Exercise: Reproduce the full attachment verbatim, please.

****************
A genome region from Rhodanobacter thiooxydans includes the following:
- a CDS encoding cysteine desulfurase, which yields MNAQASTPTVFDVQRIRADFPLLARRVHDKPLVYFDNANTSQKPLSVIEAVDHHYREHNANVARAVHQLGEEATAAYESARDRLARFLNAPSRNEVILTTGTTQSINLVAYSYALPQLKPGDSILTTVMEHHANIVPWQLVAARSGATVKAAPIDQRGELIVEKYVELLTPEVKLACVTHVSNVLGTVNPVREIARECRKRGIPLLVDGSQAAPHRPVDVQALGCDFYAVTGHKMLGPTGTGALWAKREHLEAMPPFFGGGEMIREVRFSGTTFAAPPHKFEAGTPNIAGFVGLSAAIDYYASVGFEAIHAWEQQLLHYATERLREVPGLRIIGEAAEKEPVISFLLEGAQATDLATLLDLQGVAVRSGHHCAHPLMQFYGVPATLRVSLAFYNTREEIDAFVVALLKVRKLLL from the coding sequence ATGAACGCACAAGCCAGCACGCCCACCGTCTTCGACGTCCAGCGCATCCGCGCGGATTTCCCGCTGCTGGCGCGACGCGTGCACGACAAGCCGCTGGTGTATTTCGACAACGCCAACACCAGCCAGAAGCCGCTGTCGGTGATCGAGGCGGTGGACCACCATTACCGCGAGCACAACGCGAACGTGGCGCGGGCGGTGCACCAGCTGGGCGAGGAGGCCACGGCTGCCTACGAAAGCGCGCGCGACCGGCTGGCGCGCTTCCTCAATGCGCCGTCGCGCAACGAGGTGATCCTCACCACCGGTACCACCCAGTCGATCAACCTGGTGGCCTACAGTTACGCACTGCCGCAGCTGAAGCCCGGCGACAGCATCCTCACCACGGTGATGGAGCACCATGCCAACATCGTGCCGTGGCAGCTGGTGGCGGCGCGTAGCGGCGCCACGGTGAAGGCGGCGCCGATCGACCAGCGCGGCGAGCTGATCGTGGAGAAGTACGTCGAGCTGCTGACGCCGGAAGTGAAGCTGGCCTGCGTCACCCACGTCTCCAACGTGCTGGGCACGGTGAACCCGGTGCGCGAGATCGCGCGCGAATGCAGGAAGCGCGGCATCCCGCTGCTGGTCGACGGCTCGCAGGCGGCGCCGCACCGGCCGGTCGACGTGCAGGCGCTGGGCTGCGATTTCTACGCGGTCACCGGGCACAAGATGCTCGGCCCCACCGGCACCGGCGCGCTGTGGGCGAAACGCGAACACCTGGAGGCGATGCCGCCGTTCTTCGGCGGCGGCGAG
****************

A genome region from Rhodanobacter thiooxydans includes the following:
- a CDS encoding cysteine desulfurase, which yields MNAQASTPTVFDVQRIRADFPLLARRVHDKPLVYFDNANTSQKPLSVIEAVDHHYREHNANVARAVHQLGEEATAAYESARDRLARFLNAPSRNEVILTTGTTQSINLVAYSYALPQLKPGDSILTTVMEHHANIVPWQLVAARSGATVKAAPIDQRGELIVEKYVELLTPEVKLACVTHVSNVLGTVNPVREIARECRKRGIPLLVDGSQAAPHRPVDVQALGCDFYAVTGHKMLGPTGTGALWAKREHLEAMPPFFGGGEMIREVRFSGTTFAAPPHKFEAGTPNIAGFVGLSAAIDYYASVGFEAIHAWEQQLLHYATERLREVPGLRIIGEAAEKEPVISFLLEGAQATDLATLLDLQGVAVRSGHHCAHPLMQFYGVPATLRVSLAFYNTREEIDAFVVALLKVRKLLL from the coding sequence ATGAACGCACAAGCCAGCACGCCCACCGTCTTCGACGTCCAGCGCATCCGCGCGGATTTCCCGCTGCTGGCGCGACGCGTGCACGACAAGCCGCTGGTGTATTTCGACAACGCCAACACCAGCCAGAAGCCGCTGTCGGTGATCGAGGCGGTGGACCACCATTACCGCGAGCACAACGCGAACGTGGCGCGGGCGGTGCACCAGCTGGGCGAGGAGGCCACGGCTGCCTACGAAAGCGCGCGCGACCGGCTGGCGCGCTTCCTCAATGCGCCGTCGCGCAACGAGGTGATCCTCACCACCGGTACCACCCAGTCGATCAACCTGGTGGCCTACAGTTACGCACTGCCGCAGCTGAAGCCCGGCGACAGCATCCTCACCACGGTGATGGAGCACCATGCCAACATCGTGCCGTGGCAGCTGGTGGCGGCGCGTAGCGGCGCCACGGTGAAGGCGGCGCCGATCGACCAGCGCGGCGAGCTGATCGTGGAGAAGTACGTCGAGCTGCTGACGCCGGAAGTGAAGCTGGCCTGCGTCACCCACGTCTCCAACGTGCTGGGCACGGTGAACCCGGTGCGCGAGATCGCGCGCGAATGCAGGAAGCGCGGCATCCCGCTGCTGGTCGACGGCTCGCAGGCGGCGCCGCACCGGCCGGTCGACGTGCAGGCGCTGGGCTGCGATTTCTACGCGGTCACCGGGCACAAGATGCTCGGCCCCACCGGCACCGGCGCGCTGTGGGCGAAACGCGAACACCTGGAGGCGATGCCGCCGTTCTTCGGCGGCGGCGAG